I'm looking to install a fence on the property line, and I was wondering who do I speak to about having it marked? Thanks!
The official answer is find a local land surveyor and hire them to do a property survey.
However, you can do a bit of research on your own, and may be able to figure out where the property lines are well enough to get by without hiring a surveyor, which can cost $250-1,000+, depending on the size of your property and how complicated the boundaries are. Note that you and you alone will be responsible for the cost of moving your fence if you get it wrong though.
Property corners are usually marked by a piece of rebar driven vertically into the ground. There's often a brightly colored plastic cap on top as well. If you're lucky, the text description may even be legible.
You can get a good idea of where to start looking by getting a copy of your plat at your local courthouse.
Tools you'll need:
- metal detector (or a very strong magnet on a stick, as DMoore suggests)
- shovel (I'd recommend a drain spade, but you can get by with most any shovel)
- 100' tape measure
Then go about finding your property corners. They should be fairly easy to pick up with even a cheap metal detector, as they usually aren't buried very deep, and are made of a giant metal bar. Try triangulating off of known features, like curb or street corners. Roads often have centerline markers embedded in them as well that you can reference.
To keep from having a bunch of obvious holes in your yard, cut a plug of soil around the suspected marker location by digging the shovel in a circle to cut the sod.
Source: I used to be a land survey technician for a few summers in college.
Depends how obvious it is.
If there are clear markers (stone bounds, iron pipes, etc) just walk out and pull a string between them. Your deed should describe the corner markers, though they can be tricky to find if you don't know what you are looking for. A stone bound, incidentally, is usually about a 3x3 or 4x4 inch square(-ish) chunk of stone - it may have a hole drilled in the top surface for fancier jobs to mark the precise corner. It may be down at ground level and covered with grass, or it may stick up a few inches or a few feet. In cities and suburbs it may be incorporated in or next to the curb or sidewalk.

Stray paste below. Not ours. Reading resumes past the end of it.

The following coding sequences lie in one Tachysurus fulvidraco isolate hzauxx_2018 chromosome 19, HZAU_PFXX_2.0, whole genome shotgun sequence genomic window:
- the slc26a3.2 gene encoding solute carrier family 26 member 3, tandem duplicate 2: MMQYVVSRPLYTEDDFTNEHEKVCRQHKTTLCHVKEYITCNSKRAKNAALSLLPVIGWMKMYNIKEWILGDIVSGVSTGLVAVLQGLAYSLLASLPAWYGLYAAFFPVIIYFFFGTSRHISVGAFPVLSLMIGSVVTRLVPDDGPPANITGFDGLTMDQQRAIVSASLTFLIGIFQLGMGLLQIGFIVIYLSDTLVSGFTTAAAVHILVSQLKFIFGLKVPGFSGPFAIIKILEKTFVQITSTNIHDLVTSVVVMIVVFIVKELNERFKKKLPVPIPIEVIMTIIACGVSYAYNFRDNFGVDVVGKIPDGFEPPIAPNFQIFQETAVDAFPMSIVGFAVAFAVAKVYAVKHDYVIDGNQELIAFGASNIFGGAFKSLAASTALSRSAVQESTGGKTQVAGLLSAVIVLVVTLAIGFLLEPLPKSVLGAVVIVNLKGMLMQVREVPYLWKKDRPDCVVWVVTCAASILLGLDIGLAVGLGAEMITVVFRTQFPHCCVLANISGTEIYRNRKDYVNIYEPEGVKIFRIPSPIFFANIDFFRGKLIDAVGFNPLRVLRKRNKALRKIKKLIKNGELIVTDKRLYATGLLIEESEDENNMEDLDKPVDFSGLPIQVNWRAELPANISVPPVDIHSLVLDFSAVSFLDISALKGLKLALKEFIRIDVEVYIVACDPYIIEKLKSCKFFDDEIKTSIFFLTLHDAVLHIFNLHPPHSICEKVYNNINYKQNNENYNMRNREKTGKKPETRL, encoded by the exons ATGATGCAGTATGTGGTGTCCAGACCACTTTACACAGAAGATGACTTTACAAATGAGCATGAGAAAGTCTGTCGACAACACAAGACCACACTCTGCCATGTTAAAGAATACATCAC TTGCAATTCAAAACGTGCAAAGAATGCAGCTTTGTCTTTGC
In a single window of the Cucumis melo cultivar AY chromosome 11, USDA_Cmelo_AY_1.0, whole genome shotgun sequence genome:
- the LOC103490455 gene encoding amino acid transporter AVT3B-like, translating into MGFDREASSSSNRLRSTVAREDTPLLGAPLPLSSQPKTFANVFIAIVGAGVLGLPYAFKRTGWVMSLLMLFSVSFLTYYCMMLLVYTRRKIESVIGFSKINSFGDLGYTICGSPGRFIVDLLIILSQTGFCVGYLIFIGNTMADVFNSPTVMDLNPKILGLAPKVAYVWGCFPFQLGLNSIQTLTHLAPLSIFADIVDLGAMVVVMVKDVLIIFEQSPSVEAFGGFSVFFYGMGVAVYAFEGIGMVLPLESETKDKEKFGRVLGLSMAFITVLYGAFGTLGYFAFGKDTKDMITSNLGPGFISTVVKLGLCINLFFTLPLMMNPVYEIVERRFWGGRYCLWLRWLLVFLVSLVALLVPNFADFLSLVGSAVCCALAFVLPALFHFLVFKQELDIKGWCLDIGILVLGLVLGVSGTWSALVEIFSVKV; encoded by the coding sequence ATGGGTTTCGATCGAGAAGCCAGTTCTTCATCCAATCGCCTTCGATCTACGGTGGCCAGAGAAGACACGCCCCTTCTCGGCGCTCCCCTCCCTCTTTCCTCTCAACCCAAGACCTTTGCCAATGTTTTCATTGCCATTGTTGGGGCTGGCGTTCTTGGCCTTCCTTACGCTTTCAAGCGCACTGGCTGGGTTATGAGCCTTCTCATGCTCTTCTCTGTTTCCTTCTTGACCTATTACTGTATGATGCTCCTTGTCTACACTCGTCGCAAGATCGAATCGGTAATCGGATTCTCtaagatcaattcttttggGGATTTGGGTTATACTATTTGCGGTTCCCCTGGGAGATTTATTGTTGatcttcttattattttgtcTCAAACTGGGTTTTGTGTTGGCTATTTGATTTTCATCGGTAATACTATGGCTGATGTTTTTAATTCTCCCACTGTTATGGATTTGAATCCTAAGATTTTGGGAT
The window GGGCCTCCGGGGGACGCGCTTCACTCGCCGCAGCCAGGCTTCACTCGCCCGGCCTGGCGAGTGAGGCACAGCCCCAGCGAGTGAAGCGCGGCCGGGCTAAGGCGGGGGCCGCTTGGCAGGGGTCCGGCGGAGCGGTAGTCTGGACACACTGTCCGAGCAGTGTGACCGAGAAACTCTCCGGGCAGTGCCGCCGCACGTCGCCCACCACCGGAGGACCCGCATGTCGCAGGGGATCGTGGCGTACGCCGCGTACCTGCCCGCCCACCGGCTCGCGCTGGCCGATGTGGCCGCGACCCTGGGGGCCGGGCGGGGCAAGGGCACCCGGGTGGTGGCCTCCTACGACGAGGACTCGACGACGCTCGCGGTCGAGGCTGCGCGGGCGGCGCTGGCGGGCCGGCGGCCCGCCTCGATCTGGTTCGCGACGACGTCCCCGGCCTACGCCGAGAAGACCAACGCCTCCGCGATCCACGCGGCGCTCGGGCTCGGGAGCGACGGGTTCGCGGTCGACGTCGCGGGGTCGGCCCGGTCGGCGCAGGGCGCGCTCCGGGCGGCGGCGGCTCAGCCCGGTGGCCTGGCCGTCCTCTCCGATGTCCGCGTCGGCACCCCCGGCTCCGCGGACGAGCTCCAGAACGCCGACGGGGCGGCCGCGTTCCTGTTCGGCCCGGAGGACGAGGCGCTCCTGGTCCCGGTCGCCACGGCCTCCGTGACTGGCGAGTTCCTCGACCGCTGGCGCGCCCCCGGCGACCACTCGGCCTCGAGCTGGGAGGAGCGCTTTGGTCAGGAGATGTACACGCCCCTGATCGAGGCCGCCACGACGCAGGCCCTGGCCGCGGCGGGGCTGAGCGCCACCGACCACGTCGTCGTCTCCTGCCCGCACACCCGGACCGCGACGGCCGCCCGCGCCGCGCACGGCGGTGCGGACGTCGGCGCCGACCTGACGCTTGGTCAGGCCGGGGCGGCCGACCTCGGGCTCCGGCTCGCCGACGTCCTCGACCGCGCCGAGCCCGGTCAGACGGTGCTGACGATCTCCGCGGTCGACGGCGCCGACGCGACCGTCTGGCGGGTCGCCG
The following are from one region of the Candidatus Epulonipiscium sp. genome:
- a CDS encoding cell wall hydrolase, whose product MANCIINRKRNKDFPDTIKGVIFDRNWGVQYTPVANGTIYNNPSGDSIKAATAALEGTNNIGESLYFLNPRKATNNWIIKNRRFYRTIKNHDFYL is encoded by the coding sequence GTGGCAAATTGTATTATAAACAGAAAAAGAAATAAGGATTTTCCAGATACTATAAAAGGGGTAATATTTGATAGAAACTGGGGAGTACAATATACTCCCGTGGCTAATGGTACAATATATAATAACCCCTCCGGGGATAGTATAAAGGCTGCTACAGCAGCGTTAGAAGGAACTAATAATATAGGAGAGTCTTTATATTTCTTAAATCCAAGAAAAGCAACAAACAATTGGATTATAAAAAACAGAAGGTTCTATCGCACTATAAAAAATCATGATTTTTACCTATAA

Another type of marker sometimes seen is a "PK" nail or more generically a surveyors nail - but the ones I've met normally do have "PK" inside a rectangle on the head - this it usually driven into a hole in a rock, though in more unfortunate cases it may have been driven into a tree (those often turn out to be troublesomely impermanent.)
If the line is murky, you may need to hire (usually you can split the cost with your neighbor if the line is actually unclear) a licensed surveyor. Try to make sure that at the end of that you have clear markers so you don't have to do it over.
If you are not in dispute or otherwise actively hostile with your neighbors, it's often a good idea to discuss the project with them anyway - and they may be aware of boundary markers that you are not, if they exist but are not obvious. If you both agree on where the boundary is you generally don't really need a surveyor, but a surveyor will help to make sure that everything is on the up and up if there is any room for dispute.
One final suggestion (even though you are putting in a fence) - plant something that lasts a long time (in the Northeastern USA, plain yellow daffodils are a good choice) near each boundary marker and/or along the line. They'll give you a clue every spring as to where the corners (and lines if you plant along them) are. This is a whole lot easier to spot than a rusty iron pipe in brown leaves. A fresh coat of paint on the markers themselves every couple of years can also be helpful.